Weekly Climate Change Policy Update - March 1, 2010

Profession:Van Ness Feldman

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Article by Kyle Danish, Shelley Fidler, Kevin Gallagher, Megan Ceronsky and Tomás Carbonell


Senators Kerry, Graham, and Lieberman floated a trial balloon this week, suggesting that they will be releasing draft legislation in March and that it will depart from the economy-wide cap-and-trade model in favor of an approach that uses different policy designs for different sectors . . . In an exchange of letters with Sen. Rockefeller and a group of other Senate Democratic moderates, EPA Administrator Lisa Jackson outlined a new plan for delayed implementation of the Prevention of Significant Deterioration program. It now looks as though Senator Rockefeller will seek to codify that plan, or a plan with further regulatory deferrals, in legislation. One question is whether this new framework will be sufficient to give wavering Senate Democrats a basis for voting against the Murkowski disapproval resolution . . . California and a group of other states sent a letter to Majority Leader Reid warning that passage of the Murkowski disapproval resolution would scuttle an agreement between the Obama Administration, automakers, and the states – the result would be a patchwork of state vehicle standards . . . State Department Climate Envoy Todd Stern said that the goal for Cancún is a binding international agreement.

Executive Branch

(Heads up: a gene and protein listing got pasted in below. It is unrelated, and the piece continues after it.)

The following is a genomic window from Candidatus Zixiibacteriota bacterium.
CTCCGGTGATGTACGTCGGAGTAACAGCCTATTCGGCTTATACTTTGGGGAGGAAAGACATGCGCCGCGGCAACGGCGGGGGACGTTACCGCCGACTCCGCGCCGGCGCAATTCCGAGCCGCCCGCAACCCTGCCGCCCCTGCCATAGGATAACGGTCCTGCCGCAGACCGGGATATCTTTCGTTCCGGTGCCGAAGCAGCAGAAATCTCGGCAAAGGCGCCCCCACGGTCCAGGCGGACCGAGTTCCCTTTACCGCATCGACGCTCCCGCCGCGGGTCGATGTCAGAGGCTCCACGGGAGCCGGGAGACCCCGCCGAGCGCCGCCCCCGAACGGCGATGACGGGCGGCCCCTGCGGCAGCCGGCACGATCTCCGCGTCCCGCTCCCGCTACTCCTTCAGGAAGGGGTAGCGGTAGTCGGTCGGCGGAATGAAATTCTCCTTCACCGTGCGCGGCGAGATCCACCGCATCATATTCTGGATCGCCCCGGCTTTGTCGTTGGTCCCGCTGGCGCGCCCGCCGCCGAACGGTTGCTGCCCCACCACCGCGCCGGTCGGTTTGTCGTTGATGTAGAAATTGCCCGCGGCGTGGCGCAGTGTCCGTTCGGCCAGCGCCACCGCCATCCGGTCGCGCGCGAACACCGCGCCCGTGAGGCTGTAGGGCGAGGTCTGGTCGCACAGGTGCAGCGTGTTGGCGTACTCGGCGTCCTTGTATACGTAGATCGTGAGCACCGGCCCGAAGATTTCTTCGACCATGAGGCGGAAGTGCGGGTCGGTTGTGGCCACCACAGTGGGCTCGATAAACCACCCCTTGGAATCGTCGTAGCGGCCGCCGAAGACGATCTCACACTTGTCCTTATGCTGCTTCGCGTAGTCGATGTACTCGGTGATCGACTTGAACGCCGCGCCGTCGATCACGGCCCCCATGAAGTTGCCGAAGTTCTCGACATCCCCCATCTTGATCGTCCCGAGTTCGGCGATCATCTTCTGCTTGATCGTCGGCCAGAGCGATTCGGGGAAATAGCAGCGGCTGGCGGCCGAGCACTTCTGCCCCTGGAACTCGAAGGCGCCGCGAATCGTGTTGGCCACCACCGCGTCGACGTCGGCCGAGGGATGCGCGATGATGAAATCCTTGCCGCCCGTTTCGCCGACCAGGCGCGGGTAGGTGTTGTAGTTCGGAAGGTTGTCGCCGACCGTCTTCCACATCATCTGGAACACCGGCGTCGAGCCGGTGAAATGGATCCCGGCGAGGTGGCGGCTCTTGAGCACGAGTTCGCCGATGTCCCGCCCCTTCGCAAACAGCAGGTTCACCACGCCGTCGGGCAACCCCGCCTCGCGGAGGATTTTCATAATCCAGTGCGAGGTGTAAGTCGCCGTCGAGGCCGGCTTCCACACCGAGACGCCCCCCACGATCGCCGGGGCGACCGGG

President Obama Discusses Climate Legislation With Business Roundtable. Addressing a gathering of approximately 100 business executives belonging to the Business Roundtable, President Barack Obama emphasized that climate change legislation would provide businesses with much-needed regulatory certainty and improve the competitiveness of the American economy. "The only certainty of the status quo," said the President, "is that the price and supply of oil will become increasingly volatile [and] that the use of fossil fuels will wreak havoc on weather patterns and air quality." The President also said that the Administration would work with the business community to help industries that face "significant potential transition costs" from the shift to clean energy sources. In addition, the President insisted that he would continue to pursue comprehensive legislation combining clean energy initiatives with regulation of GHG emissions, rather than separate bills. EPA Suggests Slower Implementation of PSD for GHGs. Responding to a letter from Sen. Jay Rockefeller (D-WV) and other centrist Democratic Senators, Environmental Protection Agency (EPA) Administrator Lisa Jackson indicated for the first time that the agency would defer its deployment of new Prevention of Significant Deterioration (PSD) requirements under the Clean Air Act. The PSD program requires new and modified facilities to obtain preconstruction permits, and install "best available control technology," for all pollutants subject to Clean Air Act regulation – which will include greenhouse gases (GHGs) once EPA finalizes vehicle GHG emission standards in March of this year. Last September, EPA issued a proposed "tailoring rule" that would modify the emission thresholds that ordinarily trigger PSD and Title V requirements under the Clean Air Act. In the letter, Jackson stated that PSD requirements for GHGs would not take effect until...

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